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33. Second Innings Specialists
"Second innings Shami" might be a meme, but he is not the only current Indian fast bowler who excels in the second innings
Mohammed Shami is famous for being a “second innings specialist”. Time and again, in the second innings of Test matches, Shami has taken a bagful of wickets. Some party-poopers have pointed out that he has taken a similar number of wickets in the first and second innings of Tests, but a cursory look at statistics such as bowling averages or strike rates show that Shami is indeed far better in second innings than in the first.
Incredibly, he’s not the only fast bowler in the current Indian Test team to have numbers lop-sided in favour of second innings. The difference in Umesh Yadav’s bowling averages between the first and second innings surpasses even Shami’s. Ishant Sharma’s difference is also not so far behind. Among the current Indian fast-bowling regulars, only Jasprit Bumrah has similar numbers in both the first and second innings, and that’s because he’s a monster at that.
For good measure, even India’s current spinners are better in the first innings than the first.
Among current fast and fast-medium bowlers (based on ESPNCricinfo’s classification), Umesh Yadav has the highest difference between first and second innings averages - his second innings average is 11.5 lower than the first. Shami is in third position, with England’s Chris Woakes slotting in between (we’ve only considered bowlers who have bowled at least 1000 balls in each of the first and second innings. Also we’ve only considered bowlers with a bowling average in each innings under 40. This is to exclude part-timers).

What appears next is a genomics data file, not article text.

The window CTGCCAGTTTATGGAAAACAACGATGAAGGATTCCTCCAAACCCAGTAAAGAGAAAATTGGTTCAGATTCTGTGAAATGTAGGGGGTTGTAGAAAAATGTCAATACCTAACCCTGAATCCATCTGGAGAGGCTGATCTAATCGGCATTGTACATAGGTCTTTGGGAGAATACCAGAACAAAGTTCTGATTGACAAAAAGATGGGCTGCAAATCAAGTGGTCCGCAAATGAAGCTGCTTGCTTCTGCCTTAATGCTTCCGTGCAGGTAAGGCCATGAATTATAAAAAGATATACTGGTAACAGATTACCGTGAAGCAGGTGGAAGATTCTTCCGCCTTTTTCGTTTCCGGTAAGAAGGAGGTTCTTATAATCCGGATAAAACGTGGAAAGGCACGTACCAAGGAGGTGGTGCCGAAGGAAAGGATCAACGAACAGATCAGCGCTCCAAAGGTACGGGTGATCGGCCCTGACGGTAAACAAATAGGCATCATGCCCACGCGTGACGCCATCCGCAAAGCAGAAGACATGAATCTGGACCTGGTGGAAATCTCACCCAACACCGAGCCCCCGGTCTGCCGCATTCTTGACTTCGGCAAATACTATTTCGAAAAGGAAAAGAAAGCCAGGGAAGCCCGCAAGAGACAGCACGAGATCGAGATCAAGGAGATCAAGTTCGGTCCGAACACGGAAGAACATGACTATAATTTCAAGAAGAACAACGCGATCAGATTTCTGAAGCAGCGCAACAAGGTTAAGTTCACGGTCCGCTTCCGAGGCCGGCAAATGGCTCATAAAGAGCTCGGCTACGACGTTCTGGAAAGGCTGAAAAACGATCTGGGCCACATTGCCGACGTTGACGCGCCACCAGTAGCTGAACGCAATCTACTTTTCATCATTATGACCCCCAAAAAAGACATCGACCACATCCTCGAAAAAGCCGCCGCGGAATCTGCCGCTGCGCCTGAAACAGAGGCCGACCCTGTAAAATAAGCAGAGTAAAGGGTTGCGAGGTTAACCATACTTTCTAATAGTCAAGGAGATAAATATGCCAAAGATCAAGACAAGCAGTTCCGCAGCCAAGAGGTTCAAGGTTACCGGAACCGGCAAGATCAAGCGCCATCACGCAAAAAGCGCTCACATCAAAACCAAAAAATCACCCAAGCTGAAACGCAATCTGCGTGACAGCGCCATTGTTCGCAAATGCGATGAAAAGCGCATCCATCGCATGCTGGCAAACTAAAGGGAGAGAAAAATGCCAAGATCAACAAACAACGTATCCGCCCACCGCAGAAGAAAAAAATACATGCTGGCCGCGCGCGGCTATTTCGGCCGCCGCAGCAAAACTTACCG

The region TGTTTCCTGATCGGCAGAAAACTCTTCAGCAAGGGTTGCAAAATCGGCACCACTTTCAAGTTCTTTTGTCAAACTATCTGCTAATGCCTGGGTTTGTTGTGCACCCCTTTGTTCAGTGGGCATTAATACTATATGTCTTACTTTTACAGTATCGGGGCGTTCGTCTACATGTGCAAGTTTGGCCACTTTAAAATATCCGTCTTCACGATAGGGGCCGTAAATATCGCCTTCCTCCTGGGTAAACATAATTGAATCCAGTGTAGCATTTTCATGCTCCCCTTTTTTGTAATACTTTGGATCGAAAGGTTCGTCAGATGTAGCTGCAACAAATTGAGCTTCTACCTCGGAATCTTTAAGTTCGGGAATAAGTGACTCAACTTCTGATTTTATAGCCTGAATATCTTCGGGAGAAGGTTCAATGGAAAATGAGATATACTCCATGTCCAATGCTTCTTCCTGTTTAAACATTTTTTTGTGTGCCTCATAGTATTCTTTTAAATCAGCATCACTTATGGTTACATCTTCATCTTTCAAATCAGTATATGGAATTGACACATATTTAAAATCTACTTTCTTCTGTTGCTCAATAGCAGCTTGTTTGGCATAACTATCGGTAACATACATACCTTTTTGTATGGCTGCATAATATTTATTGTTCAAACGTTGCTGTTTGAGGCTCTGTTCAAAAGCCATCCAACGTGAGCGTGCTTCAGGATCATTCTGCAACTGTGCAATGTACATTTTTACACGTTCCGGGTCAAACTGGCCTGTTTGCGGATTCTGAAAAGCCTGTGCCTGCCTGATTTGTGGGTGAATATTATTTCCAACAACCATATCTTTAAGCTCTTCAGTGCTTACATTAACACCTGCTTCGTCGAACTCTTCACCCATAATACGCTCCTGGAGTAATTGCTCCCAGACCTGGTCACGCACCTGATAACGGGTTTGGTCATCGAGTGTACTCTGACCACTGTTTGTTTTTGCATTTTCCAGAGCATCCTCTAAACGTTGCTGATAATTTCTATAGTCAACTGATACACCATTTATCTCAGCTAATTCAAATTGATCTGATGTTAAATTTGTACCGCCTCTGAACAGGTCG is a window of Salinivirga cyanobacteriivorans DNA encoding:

Australia’s Peter Siddle has, among current fast bowlers, by far the worst difference in averages between the first and second innings. After him there are three Kiwis, all of whom are playing in the ongoing Test against England - Colin de Grandhomme, Neil Wagner and Tim Southee. I was surprised to see Wagner’s name at this end of the list because I’d somehow assumed he was very good in the second innings. The numbers suggest otherwise!
The story with strike rates is pretty much the same, except that by far the bowler with the biggest difference in first and second innings strike rates is West Indies captain Jason Holder. Siddle and de Grandhomme again bring up the rear. For the sake of completeness, here is the table.
Have Indian fast bowlers always been better in the second innings than the first, or are we at a unique point in time when India’s fast bowling attack is full of bowlers with such numbers? We will restrict our analysis to bowlers classified by ESPN Cricinfo as “fast” or “medium”, and those who have bowled at least 1000 balls each in the first and second innings of Tests.
The first thing to notice is that there have only been 19 fast and medium Indian bowlers in all time (including Dattu Phadkar, who also bowled offspin) who have bowled at least 1000 balls in first and second innings of Tests.
Secondly, India has always had fast bowlers who have been better in the second innings than in the first. However, the top three on the list (Agarkar, Ghavri and Madan Lal) make it to the top only because they were utterly rubbish in the first innings of Tests. And if we leave them out, we are at an unprecedented time in terms of having three fast bowlers who are so much better in the second innings than in the first.
Finally, look at Jasprit Bumrah’s numbers. Hopefully the conditional formatting makes them stand out. It is early days in his career, and he is currently injured, but please stare at those numbers for a minute at least, and look at them in the context of the numbers around them.
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